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Jordan Kirkness advises and represents employers in all areas of labour and employment law. Jordan is experienced in litigation, negotiation, and compliance, and he is committed to identifying the most practical, cost-effective and permanent solution in each case. Before joining Baker McKenzie in 2013, Jordan practiced at a large, full-service firm in Vancouver. He has been called to the bar in both British Columbia and Ontario, and he regularly represents employers with operations in multiple Canadian jurisdictions.

On May 15, 2020, the Government of Canada announced that the Canada Emergency Wage Subsidy (“CEWS”) will be extended for an additional 12-week period to August 29, 2020. At the same time, the government announced retroactive regulatory changes, and legislative proposals expected to come into force at a later date. These changes were introduced in an effort to promote employment and stimulate economic recovery as restrictions are gradually lifted across Canada.

Immediate Changes to CEWS Eligibility:

The government introduced a series of regulations extending eligibility for the CEWS to the following categories of employers:

  • Partnerships with one or more non-eligible members will be eligible so long as non-eligible entity partners control a minority of the partnership’s interests at fair market value during the qualifying period;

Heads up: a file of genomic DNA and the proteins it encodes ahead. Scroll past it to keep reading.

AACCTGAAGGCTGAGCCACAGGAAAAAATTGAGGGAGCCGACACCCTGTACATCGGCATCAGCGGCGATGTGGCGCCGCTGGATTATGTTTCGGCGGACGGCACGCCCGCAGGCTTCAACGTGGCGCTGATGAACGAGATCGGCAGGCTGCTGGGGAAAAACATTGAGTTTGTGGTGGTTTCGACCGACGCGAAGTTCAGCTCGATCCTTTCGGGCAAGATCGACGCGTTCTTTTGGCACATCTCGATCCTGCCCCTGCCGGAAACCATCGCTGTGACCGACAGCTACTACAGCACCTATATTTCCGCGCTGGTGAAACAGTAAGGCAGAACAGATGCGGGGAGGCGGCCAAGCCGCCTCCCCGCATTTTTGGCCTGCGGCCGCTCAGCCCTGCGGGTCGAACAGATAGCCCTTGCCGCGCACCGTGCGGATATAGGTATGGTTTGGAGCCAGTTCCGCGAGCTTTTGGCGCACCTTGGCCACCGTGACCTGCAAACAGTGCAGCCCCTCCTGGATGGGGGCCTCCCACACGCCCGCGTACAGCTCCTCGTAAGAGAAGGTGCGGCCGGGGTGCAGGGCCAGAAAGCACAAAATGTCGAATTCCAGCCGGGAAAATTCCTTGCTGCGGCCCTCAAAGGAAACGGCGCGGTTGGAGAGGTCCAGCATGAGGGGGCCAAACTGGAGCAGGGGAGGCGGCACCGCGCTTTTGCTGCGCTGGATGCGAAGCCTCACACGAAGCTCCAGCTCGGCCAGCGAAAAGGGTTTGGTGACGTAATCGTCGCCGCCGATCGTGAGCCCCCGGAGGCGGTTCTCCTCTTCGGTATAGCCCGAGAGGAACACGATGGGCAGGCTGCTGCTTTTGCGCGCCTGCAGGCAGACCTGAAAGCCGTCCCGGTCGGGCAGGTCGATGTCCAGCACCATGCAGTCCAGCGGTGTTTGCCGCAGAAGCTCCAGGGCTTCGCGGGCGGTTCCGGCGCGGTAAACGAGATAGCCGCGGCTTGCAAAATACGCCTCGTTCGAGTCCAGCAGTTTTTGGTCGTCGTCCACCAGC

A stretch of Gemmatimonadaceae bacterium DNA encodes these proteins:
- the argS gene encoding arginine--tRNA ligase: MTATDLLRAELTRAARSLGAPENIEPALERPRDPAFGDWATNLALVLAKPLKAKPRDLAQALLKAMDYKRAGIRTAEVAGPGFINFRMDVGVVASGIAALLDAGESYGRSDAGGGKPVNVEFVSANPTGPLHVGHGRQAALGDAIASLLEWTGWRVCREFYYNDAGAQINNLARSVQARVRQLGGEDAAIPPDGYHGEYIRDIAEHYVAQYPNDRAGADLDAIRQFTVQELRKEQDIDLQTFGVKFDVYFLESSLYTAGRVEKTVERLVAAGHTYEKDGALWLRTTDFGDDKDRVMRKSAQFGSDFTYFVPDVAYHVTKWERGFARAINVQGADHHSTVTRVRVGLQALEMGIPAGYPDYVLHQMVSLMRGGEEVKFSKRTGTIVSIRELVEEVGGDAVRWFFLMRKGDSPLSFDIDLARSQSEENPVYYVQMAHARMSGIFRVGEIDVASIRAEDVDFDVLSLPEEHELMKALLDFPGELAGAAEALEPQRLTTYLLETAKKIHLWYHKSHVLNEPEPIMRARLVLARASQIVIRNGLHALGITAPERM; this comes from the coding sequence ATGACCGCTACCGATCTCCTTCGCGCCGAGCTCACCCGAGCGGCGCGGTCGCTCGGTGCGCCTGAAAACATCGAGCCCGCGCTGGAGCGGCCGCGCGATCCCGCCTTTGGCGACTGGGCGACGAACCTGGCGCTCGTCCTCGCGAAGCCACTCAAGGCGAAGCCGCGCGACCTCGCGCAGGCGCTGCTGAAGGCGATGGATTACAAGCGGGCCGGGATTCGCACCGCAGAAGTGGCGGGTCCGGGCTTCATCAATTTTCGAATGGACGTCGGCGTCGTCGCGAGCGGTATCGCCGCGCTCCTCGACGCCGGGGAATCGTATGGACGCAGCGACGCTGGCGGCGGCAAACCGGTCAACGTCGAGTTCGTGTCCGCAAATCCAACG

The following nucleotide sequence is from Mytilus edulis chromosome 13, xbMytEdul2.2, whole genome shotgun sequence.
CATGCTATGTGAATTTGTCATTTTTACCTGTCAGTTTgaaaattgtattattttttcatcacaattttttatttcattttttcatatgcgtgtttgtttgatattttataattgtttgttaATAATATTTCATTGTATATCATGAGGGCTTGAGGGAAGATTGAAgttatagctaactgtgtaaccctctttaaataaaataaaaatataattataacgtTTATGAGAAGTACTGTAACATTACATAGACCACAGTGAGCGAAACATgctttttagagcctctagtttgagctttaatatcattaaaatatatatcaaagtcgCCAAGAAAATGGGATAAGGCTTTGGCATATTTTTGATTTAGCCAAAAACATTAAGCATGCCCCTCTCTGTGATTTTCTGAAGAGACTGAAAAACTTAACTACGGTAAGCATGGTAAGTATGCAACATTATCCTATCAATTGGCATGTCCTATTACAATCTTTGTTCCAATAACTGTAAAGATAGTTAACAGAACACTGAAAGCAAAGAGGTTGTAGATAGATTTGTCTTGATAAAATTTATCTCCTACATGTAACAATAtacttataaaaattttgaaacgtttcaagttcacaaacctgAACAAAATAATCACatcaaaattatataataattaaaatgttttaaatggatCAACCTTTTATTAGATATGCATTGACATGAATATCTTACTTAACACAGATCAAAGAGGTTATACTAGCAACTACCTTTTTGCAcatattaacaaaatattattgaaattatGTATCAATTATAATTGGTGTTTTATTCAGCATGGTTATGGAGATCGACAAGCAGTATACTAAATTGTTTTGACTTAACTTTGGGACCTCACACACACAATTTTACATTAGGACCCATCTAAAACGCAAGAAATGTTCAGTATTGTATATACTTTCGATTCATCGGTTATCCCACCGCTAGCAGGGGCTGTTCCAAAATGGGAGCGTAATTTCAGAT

• Indigenous government-owned corporations that are carrying on a business and are tax-exempt under paragraph 149(1)(d.5) of the Income Tax Act, their wholly-owned subsidiaries that are carrying on a business and are tax-exempt under paragraph 149(1)(d.6) of the Income Tax Act, as well as partnerships where the partners are members of Indigenous governments and eligible employers;
  • Non-public education and training institutions, including for-profit and non-profit private colleges, schools, and institutions (i.e., arts schools, language schools, driving schools, flight schools and culinary schools);
  • National-level Registered Canadian Amateur Athletic Associations that are tax-exempt under paragraph 149(1)(g) of the Income Tax Act; and
  • Registered Journalism Organizations that are tax-exempt under paragraph 149(1)(h) of the Income Tax Act.


Continue Reading Federal Government Extends the Canada Emergency Wage Subsidy

As Ontario prepares to reopen the economy, the province is providing employers with safety guidelines to protect workers, customers, and the general public from COVID-19. The guidelines provide practical recommendations so that employers reopen in a safe and responsible way.
Continue Reading Ontario Releases Safety Guidelines for Reopening to Protect Public from COVID-19

All Canadian provinces have adopted emergency measures requiring the closure of non-essential businesses, and today the Ontario government revised its list of “essential businesses”. To help you keep up with these changes, we have provided a chart below that includes a hyperlink to the current essential service list in each province, and lists the potential penalties for failure to comply in each jurisdiction.
Continue Reading Non-Essential Business Shutdowns Across Canada